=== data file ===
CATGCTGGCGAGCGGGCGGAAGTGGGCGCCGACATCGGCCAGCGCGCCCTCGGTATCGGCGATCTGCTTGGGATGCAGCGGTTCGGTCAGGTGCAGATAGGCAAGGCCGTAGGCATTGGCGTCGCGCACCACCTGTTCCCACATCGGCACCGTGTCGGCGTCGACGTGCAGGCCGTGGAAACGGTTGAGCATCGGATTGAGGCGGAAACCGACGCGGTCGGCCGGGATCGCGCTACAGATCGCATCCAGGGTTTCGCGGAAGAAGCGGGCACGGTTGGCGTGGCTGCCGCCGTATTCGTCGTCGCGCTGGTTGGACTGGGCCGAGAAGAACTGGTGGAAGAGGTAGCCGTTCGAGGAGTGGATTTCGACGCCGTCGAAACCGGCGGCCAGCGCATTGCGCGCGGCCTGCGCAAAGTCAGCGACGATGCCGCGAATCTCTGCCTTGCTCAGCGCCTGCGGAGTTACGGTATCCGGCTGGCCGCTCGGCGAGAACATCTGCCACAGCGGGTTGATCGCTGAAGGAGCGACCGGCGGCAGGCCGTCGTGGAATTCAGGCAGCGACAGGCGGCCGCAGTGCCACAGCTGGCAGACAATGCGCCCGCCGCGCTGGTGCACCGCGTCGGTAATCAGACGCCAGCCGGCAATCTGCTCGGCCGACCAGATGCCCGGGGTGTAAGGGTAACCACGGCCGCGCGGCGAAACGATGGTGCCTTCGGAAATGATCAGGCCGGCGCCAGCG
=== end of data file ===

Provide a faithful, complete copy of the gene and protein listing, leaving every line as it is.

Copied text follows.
CATGCTGGCGAGCGGGCGGAAGTGGGCGCCGACATCGGCCAGCGCGCCCTCGGTATCGGCGATCTGCTTGGGATGCAGCGGTTCGGTCAGGTGCAGATAGGCAAGGCCGTAGGCATTGGCGTCGCGCACCACCTGTTCCCACATCGGCACCGTGTCGGCGTCGACGTGCAGGCCGTGGAAACGGTTGAGCATCGGATTGAGGCGGAAACCGACGCGGTCGGCCGGGATCGCGCTACAGATCGCATCCAGGGTTTCGCGGAAGAAGCGGGCACGGTTGGCGTGGCTGCCGCCGTATTCGTCGTCGCGCTGGTTGGACTGGGCCGAGAAGAACTGGTGGAAGAGGTAGCCGTTCGAGGAGTGGATTTCGACGCCGTCGAAACCGGCGGCCAGCGCATTGCGCGCGGCCTGCGCAAAGTCAGCGACGATGCCGCGAATCTCTGCCTTGCTCAGCGCCTGCGGAGTTACGGTATCCGGCTGGCCGCTCGGCGAGAACATCTGCCACAGCGGGTTGATCGCTGAAGGAGCGACCGGCGGCAGGCCGTCGTGGAATTCAGGCAGCGACAGGCGGCCGCAGTGCCACAGCTGGCAGACAATGCGCCCGCCGCGCTGGTGCACCGCGTCGGTAATCAGACGCCAGCCGGCAATCTGCTCGGCCGACCAGATGCCCGGGGTGTAAGGGTAACCACGGCCGCGCGGCGAAACGATGGTGCCTTCGGAAATGATCAGGCCGGCGCCAGCG